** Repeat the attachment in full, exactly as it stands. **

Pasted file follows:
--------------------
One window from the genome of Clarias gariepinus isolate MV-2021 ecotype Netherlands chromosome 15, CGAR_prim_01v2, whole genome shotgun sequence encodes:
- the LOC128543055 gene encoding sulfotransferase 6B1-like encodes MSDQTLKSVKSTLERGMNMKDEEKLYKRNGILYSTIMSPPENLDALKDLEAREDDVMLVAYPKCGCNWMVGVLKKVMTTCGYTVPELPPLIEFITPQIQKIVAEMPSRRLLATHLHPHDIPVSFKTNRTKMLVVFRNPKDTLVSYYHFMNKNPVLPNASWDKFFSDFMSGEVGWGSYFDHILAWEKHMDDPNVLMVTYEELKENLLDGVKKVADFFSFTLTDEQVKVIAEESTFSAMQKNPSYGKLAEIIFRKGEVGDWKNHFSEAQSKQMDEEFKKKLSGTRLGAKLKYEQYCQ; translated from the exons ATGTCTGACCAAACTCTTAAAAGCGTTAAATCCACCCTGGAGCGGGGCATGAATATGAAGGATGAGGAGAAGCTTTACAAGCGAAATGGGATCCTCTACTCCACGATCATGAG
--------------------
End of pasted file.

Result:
One window from the genome of Clarias gariepinus isolate MV-2021 ecotype Netherlands chromosome 15, CGAR_prim_01v2, whole genome shotgun sequence encodes:
- the LOC128543055 gene encoding sulfotransferase 6B1-like encodes MSDQTLKSVKSTLERGMNMKDEEKLYKRNGILYSTIMSPPENLDALKDLEAREDDVMLVAYPKCGCNWMVGVLKKVMTTCGYTVPELPPLIEFITPQIQKIVAEMPSRRLLATHLHPHDIPVSFKTNRTKMLVVFRNPKDTLVSYYHFMNKNPVLPNASWDKFFSDFMSGEVGWGSYFDHILAWEKHMDDPNVLMVTYEELKENLLDGVKKVADFFSFTLTDEQVKVIAEESTFSAMQKNPSYGKLAEIIFRKGEVGDWKNHFSEAQSKQMDEEFKKKLSGTRLGAKLKYEQYCQ; translated from the exons ATGTCTGACCAAACTCTTAAAAGCGTTAAATCCACCCTGGAGCGGGGCATGAATATGAAGGATGAGGAGAAGCTTTACAAGCGAAATGGGATCCTCTACTCCACGATCATGAG